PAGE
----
It’s carob (keçiboynuzu or harnup in Turkish) season and anyone who has carob trees either in their garden, or growing wild in their area, will notice they are full of, what look like, dark coloured pea pods.

But how much do you know about carob?

What is carob?

Carob (Ceratonia siliqua), also called locust bean or St. John’s bread, is a tree of the pea family (Fabaceae), and is grown for its edible pods. The names locust bean and St. John’s bread stem from the belief that the “locusts” on which John the Baptist fed were carob pods. It is native to the eastern Mediterranean region.

Turkey has a rich natural carob population and trees thrive together with a number of other species of vegetation consisting of hardy evergreen shrubs and small trees characteristic of Mediterranean coastal regions.

Old Carob trees in an almond orchard on the Lycian Way
The glossy, evergreen leaves of a carob tree on Şovalye Island
Carob pods ripe for picking

What is carob used for?

The ripe dried pods can be ground into a powder that is somewhat similar in flavour to cocoa, and carob powder, chips, and syrups are commonly used as an alternative to chocolate in health-food products.

Carob pods ground into a fine powder -Photograph courtesy of Danette May

Carob or chocolate?

Carob tastes like chocolate but without the fat and calorie content. Chocoholics may disagree, but there are still many reasons to think about including carob in your diet.

Why should you include carob in your diet?

Carob is high in vitamins and minerals and contains calcium, zinc, vitamin K, potassium, vitamin E and antioxidants. It is also high in fibre so you don’t feel hungry as quickly.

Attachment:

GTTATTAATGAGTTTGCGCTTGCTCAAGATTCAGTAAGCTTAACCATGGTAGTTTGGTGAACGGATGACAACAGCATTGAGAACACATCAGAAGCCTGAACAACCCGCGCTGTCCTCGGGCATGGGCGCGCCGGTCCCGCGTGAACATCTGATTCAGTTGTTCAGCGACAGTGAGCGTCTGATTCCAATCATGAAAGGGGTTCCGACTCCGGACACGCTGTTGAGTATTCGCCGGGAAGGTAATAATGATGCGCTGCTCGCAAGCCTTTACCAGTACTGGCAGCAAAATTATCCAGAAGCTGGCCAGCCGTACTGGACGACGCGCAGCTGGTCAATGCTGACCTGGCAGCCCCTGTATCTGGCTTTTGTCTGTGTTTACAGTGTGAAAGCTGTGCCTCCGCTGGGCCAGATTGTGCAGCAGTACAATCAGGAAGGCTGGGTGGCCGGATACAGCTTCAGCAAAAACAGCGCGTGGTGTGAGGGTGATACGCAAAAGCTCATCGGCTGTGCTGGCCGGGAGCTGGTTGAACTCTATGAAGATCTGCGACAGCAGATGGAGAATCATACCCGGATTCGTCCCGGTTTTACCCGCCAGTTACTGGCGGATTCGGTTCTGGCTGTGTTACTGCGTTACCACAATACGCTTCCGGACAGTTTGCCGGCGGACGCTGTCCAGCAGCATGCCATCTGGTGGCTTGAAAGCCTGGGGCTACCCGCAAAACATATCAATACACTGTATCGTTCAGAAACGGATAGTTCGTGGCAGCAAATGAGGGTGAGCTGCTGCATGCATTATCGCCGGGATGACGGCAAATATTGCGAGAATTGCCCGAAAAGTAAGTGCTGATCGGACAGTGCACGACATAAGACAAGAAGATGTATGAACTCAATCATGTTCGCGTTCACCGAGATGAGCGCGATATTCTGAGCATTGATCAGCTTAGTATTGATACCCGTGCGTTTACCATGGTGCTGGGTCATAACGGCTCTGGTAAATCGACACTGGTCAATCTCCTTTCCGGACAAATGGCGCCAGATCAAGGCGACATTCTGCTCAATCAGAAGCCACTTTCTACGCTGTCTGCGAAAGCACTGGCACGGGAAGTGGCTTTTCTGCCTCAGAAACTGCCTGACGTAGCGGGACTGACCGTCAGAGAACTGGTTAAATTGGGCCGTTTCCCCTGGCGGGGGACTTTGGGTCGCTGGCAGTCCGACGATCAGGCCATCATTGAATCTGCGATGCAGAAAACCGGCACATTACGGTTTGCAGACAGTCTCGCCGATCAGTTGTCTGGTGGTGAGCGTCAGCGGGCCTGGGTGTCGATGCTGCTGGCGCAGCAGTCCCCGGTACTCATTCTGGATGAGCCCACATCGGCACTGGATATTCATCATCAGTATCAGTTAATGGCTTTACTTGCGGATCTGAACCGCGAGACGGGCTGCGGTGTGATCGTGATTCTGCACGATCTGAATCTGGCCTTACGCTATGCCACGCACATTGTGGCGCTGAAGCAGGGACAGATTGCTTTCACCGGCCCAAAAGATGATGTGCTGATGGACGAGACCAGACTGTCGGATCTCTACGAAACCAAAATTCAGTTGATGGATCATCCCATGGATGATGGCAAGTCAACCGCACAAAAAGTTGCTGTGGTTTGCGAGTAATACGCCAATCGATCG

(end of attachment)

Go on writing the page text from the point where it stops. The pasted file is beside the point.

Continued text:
It is lower in sugar and fat than chocolate, great for people with diabetes. It is also a substitute for people who love chocolate but suffer from migraines or insomnia, conditions that can be triggered by caffeine or theobromine, both of which are found in chocolate.

Carob improves digestion and lowers cholesterol levels.

Since it does not contain caffeine, carob benefits people with high blood pressure.

It has three times more calcium than chocolate and phosphorous too. This helps boost bone health.

The polyphenols in carob are also powerful natural antioxidants, protecting your body from damage from free radicals and environmental toxins.

Using carob in cooking

We’ve given you a number of reasons why including carob in your diet is a good idea. Here are some ways you can use it in cooking.

Replace chocolate with carob, use approximately three tablespoons of carob powder for each square of chocolate that the recipe calls for.

Carob powder

Carob can be used as a sugar replacement. Carob powder is almost 50% natural sugar and can be used instead of sugar in bread and pastry products.

Carob brown bread

Here’s a recipe for you to try.

Walnut Brownies

Ingredients

1/4 cup butter

6 tablespoons carob powder

1 cup white sugar

1/4 teaspoon salt

1/2 cup all-purpose flour

2 teaspoons vanilla extract

2 egg whites

1 cup chopped walnuts.

Instructions

Preheat oven to 300 degrees F (175 degrees C). Grease an 8-inch square baking pan.

Melt the butter or margarine over low heat. Pour into large mixing bowl and stir in carob powder, sugar, salt, flour, and vanilla. Mix in egg whites and walnuts. Spread the dough evenly into the baking pan.

Bake for 30 minutes. Let cool in pan for 10-15 minutes before cutting.

Click here for more carob recipes

Process your own carob

The best way to get your carob is to process it yourself from fresh pods.

Click here for instructions on how to process carob.

The powder keeps for up to a year in an airtight container.

Don’t miss your chance whilst carob is in season!

 

 

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